Treatment fund will now pay for big send-off
Published 26/07/2010 | 05:00
A FUND of €12,000 raised to help with the medical treatment of Alex Higgins in the months before his death will now be used for his funeral.
Tributes to the snooker great flooded in yesterday following the discovery of his body in a Belfast flat over the weekend.
Dubbed the 'Hurricane' for his speed of play, Higgins was praised by figures from across the sporting world for bringing a new flair to the sport.
About €18,000 was raised prior to his death at an auction and fundraising dinner for his ongoing medical care.
His friend and former personal assistant Will Robinson said the remainder of this fund would now be used for a "great send-off".
Mr Robinson said. "There's about £10,000 (€12,000) in total when we get everything in. Now that's going to pay for a great send-off."
He said the snooker player's sister Jean and friend and fellow player Jimmy White asked for the funds to be used.
The funeral details have not yet been finalised as White is away in Thailand. There were suggestions yesterday that Higgins could be buried close to his friend Oliver Reed, who was interred in Cork. The pair were close and the snooker player attended the actor's funeral in Churchtown, Co Cork, in 1999.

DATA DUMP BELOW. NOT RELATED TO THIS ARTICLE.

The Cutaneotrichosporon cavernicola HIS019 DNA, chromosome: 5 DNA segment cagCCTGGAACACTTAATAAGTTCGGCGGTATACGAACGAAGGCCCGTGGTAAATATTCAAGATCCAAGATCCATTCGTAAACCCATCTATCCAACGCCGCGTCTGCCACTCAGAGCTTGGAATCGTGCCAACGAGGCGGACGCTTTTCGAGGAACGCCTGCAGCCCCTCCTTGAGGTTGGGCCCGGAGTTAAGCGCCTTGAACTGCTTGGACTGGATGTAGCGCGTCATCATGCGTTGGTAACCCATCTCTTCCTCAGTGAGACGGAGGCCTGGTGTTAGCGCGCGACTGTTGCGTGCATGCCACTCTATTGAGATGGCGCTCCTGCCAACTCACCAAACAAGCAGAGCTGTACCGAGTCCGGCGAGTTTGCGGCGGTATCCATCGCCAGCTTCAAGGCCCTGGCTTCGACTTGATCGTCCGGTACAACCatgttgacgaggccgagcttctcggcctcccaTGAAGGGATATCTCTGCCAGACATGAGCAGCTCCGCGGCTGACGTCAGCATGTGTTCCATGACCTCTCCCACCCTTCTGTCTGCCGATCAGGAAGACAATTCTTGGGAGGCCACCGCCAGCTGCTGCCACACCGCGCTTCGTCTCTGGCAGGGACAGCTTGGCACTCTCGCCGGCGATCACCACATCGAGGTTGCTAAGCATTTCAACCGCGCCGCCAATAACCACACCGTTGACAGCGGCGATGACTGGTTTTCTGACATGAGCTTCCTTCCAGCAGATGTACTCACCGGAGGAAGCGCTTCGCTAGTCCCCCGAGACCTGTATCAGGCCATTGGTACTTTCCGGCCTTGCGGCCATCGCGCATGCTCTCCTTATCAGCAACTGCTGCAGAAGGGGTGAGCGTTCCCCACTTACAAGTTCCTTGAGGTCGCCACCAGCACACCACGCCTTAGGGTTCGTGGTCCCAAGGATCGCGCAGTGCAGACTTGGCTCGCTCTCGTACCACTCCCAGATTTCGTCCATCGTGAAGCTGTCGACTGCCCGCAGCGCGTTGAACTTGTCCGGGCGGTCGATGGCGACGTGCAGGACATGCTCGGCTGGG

"He's asked to hold things up until he gets back. That's the plan and the family have agreed," Mr Robinson said.
Sports Minister Mary Hanafin said Higgins's comeback win in the 1982 World Championships was an "abiding memory" for audiences. "Alex was a bright star of snooker for many decades and his victories were a time of great celebration for the people of Belfast and all of Ireland. Alex's skill entertained and enthralled his many fans," she said.
The BBC snooker commentator Clive Everton said matches that Higgins played were "great occasions" and he loved being the centre of attention.
"He was a very inventive and often flamboyant shotmaker. Alex was very quick, instinctive and he had the gift for the unexpected."
Dubliner Ken Doherty said watching Higgins in the famous 1982 World Championship final was an inspiration for him to pursue a career in snooker.
"He was just a genius and you never knew what you were going to get with Alex," he said.
"That is why everyone was attracted to him. He had this electricity all the time whether he was on the table or off the table and people fed off that."
"He was one of two or three people I would put the word 'genius' to when it came to the table," Steve Davis said.
James Lawton: page 27 Vincent Hogan: Sport